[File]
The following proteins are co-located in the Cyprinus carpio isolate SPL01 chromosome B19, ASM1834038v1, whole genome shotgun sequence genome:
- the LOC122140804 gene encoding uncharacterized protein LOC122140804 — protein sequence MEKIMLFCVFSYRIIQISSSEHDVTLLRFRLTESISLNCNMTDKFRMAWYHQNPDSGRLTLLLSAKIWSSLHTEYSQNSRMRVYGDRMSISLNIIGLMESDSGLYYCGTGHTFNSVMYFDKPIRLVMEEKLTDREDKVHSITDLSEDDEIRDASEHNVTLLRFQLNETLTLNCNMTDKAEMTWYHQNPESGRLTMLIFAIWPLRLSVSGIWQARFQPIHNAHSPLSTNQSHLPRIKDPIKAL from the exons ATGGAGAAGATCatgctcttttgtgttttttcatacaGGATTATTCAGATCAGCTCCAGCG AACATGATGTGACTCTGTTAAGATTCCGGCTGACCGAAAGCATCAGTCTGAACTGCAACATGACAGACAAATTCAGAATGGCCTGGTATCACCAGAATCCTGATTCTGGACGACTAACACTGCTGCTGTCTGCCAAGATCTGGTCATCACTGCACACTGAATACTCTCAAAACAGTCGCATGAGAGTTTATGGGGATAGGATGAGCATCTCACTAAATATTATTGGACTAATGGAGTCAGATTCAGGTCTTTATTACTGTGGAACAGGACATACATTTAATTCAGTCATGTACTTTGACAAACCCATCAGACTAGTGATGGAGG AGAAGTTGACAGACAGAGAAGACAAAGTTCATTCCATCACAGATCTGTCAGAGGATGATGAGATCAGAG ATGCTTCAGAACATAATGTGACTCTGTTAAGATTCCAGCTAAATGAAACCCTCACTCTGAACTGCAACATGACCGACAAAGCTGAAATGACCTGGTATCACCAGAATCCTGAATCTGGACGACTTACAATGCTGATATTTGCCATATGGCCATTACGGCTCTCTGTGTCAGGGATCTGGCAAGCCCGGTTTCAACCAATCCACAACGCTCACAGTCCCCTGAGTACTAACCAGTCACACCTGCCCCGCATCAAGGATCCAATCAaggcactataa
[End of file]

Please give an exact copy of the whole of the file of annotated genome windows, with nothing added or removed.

The following proteins are co-located in the Cyprinus carpio isolate SPL01 chromosome B19, ASM1834038v1, whole genome shotgun sequence genome:
- the LOC122140804 gene encoding uncharacterized protein LOC122140804 — protein sequence MEKIMLFCVFSYRIIQISSSEHDVTLLRFRLTESISLNCNMTDKFRMAWYHQNPDSGRLTLLLSAKIWSSLHTEYSQNSRMRVYGDRMSISLNIIGLMESDSGLYYCGTGHTFNSVMYFDKPIRLVMEEKLTDREDKVHSITDLSEDDEIRDASEHNVTLLRFQLNETLTLNCNMTDKAEMTWYHQNPESGRLTMLIFAIWPLRLSVSGIWQARFQPIHNAHSPLSTNQSHLPRIKDPIKAL from the exons ATGGAGAAGATCatgctcttttgtgttttttcatacaGGATTATTCAGATCAGCTCCAGCG AACATGATGTGACTCTGTTAAGATTCCGGCTGACCGAAAGCATCAGTCTGAACTGCAACATGACAGACAAATTCAGAATGGCCTGGTATCACCAGAATCCTGATTCTGGACGACTAACACTGCTGCTGTCTGCCAAGATCTGGTCATCACTGCACACTGAATACTCTCAAAACAGTCGCATGAGAGTTTATGGGGATAGGATGAGCATCTCACTAAATATTATTGGACTAATGGAGTCAGATTCAGGTCTTTATTACTGTGGAACAGGACATACATTTAATTCAGTCATGTACTTTGACAAACCCATCAGACTAGTGATGGAGG AGAAGTTGACAGACAGAGAAGACAAAGTTCATTCCATCACAGATCTGTCAGAGGATGATGAGATCAGAG ATGCTTCAGAACATAATGTGACTCTGTTAAGATTCCAGCTAAATGAAACCCTCACTCTGAACTGCAACATGACCGACAAAGCTGAAATGACCTGGTATCACCAGAATCCTGAATCTGGACGACTTACAATGCTGATATTTGCCATATGGCCATTACGGCTCTCTGTGTCAGGGATCTGGCAAGCCCGGTTTCAACCAATCCACAACGCTCACAGTCCCCTGAGTACTAACCAGTCACACCTGCCCCGCATCAAGGATCCAATCAaggcactataa